When you’re hiring, a lot of time and energy goes into finding enough skilled talent. There’s an overall shortage in the number of qualified candidates out there, after all. Employers say the fact they can’t find enough of them is their number one complaint.
So searching them out is one of the most challenging parts of the process. It’s also just the beginning. What happens after you’ve (finally) reviewed the best talent and completed the interview process, once you’ve narrowed it down to your top two highly qualified contenders?
Assuming each of your final candidates has top-notch skills and experience, you’ve now reached a critical–and subtle–stage of your search: Hiring the candidate who is the right fit.
That phrase,”the right fit,” gets tossed around a lot. But what does it really mean?
Discerning whether or not a person has qualities that will work for the position, beyond the skills they list on their resume, is difficult to do. But doing so by making sure this part of the process is just as robust as the early stages of your search is critical, not only for the new employee and their future team, but for the health of your whole company. Use every resource available so you can make the best possible choice.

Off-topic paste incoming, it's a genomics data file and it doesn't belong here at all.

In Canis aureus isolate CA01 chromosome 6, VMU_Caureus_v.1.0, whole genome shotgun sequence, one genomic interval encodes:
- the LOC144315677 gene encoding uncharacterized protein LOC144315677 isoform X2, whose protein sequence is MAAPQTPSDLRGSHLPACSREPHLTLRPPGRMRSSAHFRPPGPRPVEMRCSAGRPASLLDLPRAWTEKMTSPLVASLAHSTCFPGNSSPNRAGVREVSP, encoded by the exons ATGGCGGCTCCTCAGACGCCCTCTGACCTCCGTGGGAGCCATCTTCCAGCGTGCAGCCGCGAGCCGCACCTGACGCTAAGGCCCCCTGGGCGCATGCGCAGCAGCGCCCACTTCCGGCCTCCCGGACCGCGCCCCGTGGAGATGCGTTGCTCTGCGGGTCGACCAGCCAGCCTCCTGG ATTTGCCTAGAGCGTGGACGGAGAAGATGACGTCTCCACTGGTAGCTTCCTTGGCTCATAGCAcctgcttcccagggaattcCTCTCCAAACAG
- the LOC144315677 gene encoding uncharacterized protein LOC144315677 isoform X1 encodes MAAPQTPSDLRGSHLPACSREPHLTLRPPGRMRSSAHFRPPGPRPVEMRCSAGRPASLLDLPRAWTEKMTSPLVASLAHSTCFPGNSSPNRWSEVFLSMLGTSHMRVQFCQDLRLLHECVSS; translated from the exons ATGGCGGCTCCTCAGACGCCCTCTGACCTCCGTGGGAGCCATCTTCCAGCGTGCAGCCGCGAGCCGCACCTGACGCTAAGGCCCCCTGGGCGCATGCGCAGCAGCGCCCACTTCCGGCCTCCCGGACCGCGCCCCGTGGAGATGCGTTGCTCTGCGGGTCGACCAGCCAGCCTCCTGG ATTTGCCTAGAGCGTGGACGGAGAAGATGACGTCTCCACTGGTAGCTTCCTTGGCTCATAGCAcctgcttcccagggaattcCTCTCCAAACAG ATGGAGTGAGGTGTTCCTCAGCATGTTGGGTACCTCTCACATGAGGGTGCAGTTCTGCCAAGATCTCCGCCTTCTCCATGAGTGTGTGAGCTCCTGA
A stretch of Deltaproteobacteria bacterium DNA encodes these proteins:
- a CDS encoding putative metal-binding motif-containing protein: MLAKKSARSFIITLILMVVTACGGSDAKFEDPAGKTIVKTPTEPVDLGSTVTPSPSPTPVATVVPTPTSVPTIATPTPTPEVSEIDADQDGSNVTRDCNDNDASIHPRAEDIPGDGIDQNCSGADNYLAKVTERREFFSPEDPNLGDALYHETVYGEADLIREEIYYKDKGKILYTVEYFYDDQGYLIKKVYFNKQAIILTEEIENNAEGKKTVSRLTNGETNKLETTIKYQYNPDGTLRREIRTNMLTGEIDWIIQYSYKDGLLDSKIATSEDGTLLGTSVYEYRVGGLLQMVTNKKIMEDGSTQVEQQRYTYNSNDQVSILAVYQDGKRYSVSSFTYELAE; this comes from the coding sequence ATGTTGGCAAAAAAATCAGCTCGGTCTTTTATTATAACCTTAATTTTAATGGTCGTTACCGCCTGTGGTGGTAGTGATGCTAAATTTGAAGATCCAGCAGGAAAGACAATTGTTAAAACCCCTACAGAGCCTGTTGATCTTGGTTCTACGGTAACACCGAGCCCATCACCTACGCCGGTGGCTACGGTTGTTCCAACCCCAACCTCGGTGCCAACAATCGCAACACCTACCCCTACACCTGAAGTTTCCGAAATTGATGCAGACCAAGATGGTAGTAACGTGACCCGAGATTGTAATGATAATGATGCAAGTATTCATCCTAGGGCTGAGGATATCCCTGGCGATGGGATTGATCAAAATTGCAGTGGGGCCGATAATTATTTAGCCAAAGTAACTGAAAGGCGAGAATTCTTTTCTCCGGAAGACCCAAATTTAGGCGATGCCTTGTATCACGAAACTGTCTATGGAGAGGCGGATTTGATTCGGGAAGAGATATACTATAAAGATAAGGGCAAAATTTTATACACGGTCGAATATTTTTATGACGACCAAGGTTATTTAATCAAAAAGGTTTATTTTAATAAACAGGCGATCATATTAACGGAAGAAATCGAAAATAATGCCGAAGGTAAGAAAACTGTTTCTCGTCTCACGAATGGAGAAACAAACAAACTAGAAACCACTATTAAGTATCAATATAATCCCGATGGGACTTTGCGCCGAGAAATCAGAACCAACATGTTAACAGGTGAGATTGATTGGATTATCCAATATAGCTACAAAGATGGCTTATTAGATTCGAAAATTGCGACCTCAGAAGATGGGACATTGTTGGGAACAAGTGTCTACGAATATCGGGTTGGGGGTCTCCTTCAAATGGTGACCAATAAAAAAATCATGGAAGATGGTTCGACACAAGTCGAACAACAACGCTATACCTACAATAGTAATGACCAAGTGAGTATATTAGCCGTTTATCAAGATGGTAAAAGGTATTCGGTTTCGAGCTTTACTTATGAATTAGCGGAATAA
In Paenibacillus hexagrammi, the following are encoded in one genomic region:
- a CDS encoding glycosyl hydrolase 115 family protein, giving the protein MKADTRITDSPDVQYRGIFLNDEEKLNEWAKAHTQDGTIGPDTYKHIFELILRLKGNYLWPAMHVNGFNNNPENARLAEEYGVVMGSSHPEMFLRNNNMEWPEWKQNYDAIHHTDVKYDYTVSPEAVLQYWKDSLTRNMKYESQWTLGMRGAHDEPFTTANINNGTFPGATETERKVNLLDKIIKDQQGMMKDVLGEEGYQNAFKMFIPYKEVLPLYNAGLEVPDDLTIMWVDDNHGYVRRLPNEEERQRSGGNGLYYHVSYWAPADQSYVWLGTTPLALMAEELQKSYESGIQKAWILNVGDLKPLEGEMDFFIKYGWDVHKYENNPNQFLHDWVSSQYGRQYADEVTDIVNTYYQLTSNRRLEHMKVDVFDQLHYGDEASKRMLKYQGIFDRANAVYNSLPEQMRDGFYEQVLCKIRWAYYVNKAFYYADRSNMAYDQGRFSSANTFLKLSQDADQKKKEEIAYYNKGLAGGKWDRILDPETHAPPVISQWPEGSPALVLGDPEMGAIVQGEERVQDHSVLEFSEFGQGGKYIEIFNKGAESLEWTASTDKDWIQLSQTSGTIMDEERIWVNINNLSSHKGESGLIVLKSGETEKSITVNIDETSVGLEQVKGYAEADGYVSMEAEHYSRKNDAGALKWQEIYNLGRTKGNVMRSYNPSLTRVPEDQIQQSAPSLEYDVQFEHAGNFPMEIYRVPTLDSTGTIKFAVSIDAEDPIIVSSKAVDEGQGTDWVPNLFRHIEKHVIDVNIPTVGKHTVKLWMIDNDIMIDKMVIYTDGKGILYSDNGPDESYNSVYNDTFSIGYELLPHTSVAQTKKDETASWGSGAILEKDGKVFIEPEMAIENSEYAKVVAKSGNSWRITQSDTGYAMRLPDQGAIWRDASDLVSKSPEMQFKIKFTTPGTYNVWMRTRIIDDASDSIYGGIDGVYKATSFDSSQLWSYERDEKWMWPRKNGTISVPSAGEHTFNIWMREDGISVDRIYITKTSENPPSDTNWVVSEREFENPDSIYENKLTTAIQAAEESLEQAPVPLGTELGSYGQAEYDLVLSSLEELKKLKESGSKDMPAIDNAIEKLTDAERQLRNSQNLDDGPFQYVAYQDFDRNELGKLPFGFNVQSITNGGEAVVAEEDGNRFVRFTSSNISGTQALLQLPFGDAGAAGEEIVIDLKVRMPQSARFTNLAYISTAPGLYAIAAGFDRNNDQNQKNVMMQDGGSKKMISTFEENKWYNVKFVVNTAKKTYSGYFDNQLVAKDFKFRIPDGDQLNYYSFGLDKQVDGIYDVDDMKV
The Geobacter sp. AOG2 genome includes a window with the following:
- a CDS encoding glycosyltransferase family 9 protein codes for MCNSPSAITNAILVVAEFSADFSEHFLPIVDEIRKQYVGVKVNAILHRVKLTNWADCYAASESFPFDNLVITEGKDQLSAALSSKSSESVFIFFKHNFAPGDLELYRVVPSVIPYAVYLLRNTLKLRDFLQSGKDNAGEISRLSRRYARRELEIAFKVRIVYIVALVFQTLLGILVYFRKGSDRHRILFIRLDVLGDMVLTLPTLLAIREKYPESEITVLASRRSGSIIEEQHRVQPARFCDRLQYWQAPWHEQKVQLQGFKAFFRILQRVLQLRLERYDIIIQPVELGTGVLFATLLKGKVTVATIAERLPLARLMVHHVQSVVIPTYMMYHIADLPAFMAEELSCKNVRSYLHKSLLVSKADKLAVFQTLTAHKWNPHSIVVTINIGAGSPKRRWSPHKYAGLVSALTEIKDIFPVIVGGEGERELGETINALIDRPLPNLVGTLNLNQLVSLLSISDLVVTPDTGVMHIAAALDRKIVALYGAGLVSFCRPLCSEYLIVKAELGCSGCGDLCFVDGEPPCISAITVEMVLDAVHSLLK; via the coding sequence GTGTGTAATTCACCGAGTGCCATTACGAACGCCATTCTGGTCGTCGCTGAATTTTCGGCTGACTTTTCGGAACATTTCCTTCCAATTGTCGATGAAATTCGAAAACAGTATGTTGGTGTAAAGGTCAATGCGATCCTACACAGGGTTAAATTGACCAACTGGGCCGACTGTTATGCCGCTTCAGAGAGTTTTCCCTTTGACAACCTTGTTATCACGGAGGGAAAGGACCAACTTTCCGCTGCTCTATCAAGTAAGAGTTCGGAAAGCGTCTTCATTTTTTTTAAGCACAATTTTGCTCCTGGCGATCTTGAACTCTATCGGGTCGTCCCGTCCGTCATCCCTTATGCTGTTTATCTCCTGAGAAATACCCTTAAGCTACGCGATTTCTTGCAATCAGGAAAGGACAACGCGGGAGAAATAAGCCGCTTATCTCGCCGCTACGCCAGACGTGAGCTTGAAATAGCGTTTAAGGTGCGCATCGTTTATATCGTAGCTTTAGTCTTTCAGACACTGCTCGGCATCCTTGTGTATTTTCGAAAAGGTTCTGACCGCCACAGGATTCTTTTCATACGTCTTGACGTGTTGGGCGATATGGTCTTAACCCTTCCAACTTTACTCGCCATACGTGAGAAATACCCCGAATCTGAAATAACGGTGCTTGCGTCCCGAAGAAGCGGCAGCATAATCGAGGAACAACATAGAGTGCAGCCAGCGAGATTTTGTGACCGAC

To make distinctions between top candidates, it can be tempting for a hiring team to retreat into the details. Does candidate A have more hours logged on a given software program than candidate B? Is candidate B a more recognized speaker than candidate A? Did one or the other demonstrate better KPIs last year?
Hard data is compelling, so it can be difficult to look beyond these kinds of details. That’s why your team may benefit from the perspective of someone outside the group of people who will be working with the person directly–someone who can zoom out to look at soft skills and other less tangible factors such as company culture, personality traits, working style, and the nature of each candidate’s past experience and accomplishments.
Assuming both of your top candidates have desirable skills and top-level experience, encourage your hiring team to ask themselves these questions:
- Which of the candidates will work best with the personalities in your organization?
- How will their skills transfer, given the pace of your work environment?
- What evidence do you have that they will train well for the position?
- Are they adaptable? Will they embrace change?
- Will they enhance your company’s growth goals?
- Will they not only adapt to a new company but continue to evolve and help others do so as well?
- Do they seem to have a genuine interest in your company’s products or services, culture, and mission?
Doing everything you can during this final phase of the hiring process to answer these kinds of questions for each of your candidates will help ensure that the candidate you choose will not only do the job well but will match your company’s culture: the elusive “good fit.”
To do so, talk to whoever you trust. Your HR department and/or talent acquisition recruiter will be aware of relevant trends and able to call attention to potential red flags or strengths that didn’t show up on paper or during the interview process.
Another voice can help you as you’re splitting hairs, to help you make the right distinctions between candidates so you can make the most tactical, positive decision for your team and the success of your company.